The eyesore pickup that decorated Key Pen Highway finally disappeared one day around late July or August. The Key Peninsula News could not track its whereabouts or whether it was hauled away by the cleanup program—but whatever it took to get rid of it, it worked.
Officials do warn that residents who find a dumped vehicle on private or public property should not touch its contents. If the vehicle was used for a methamphetamine lab, it is highly toxic.
Another big problem is illegal wrecking yards. Several agencies collaborate in spotting illegal activity, and law enforcement officers say often times a site has the entire gamut: wrecked cars, a chop shop, and drugs. Although investigating wrecking yards falls under Washington State Patrol, code enforcement officers’ inspections result in a call to detectives as needed (for more about this collaborative effort, read the Key Peninsula News July edition).
Long before Pierce County Responds was in place and the task force was organized, one Glen Cove area property had more than 50 junk cars removed. The case, which started more than 15 years ago, is still in the courts, according to county officials.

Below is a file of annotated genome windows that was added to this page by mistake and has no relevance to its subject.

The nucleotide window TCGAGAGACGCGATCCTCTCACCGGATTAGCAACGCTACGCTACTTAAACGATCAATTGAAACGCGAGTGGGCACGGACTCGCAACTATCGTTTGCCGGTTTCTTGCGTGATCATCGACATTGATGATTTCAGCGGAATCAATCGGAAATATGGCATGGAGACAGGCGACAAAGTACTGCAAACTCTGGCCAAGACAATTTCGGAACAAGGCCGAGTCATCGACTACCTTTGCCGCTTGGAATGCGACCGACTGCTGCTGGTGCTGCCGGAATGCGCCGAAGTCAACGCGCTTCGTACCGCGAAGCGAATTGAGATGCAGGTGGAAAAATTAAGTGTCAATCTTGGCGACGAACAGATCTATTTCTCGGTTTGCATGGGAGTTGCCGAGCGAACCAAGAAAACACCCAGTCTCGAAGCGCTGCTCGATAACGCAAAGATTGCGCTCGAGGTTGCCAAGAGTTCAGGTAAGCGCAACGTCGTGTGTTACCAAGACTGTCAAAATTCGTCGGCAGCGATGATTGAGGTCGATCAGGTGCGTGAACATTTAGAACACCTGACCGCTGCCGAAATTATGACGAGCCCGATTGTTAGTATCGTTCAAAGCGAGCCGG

“We generally get called out if there is a land-use, shoreline, or illegal business issue,” said Mark Lupino, a county code enforcement agent whose geographical area includes the Key Peninsula. “We send out a letter with a seven-day response time then make a site visit. If we see wreckage or cars that appear stolen (and other problems), we call the state patrol.”
WSP Trooper Willie Hernandez, who investigates illegal wrecking yards, said a person dismantling cars or selling parts is considered to have a wrecking business and must be licensed. But storing junk vehicles, while a code violation, doesn’t automatically mean criminal activity.
“If there is a volume of vehicles in different stages of dismantlement and parts scattered about the property,” then law enforcement gets involved, he said, adding that such calls are frequent in the Gig Harbor/Key Peninsula area.
Whatever the potential problem may be, Wamback said Pierce County Responds was created to listen to the citizens, and as a tool to help improve quality of life. “Pierce County government has listened to the people…that illegal dumping and nuisance vehicles are a problem that degrades their neighborhoods,” he said. “We have listened and are trying to address them, but we can’t do it alone.”
|PC Responds Hotline
If you have a complaint about a dumped or nuisance car, suspicious activity, or excessive garbage on a private property, call 798-INFO. County officials urge residents to leave as many details as possible as well as a phone number for follow-up questions. Property owners who would like to voluntarily cooperate in getting junk cars or garbage removed from their property should also call this line.The cooperative abatement program will pay 50 percent of the cost of a vehicle removal in exchange for property owner cooperation; fees may be waived for seniors and low-income residents. A litter credit program is also in place, in which households can receive up to $100 in garbage disposal aid after a code enforcement officer inspection.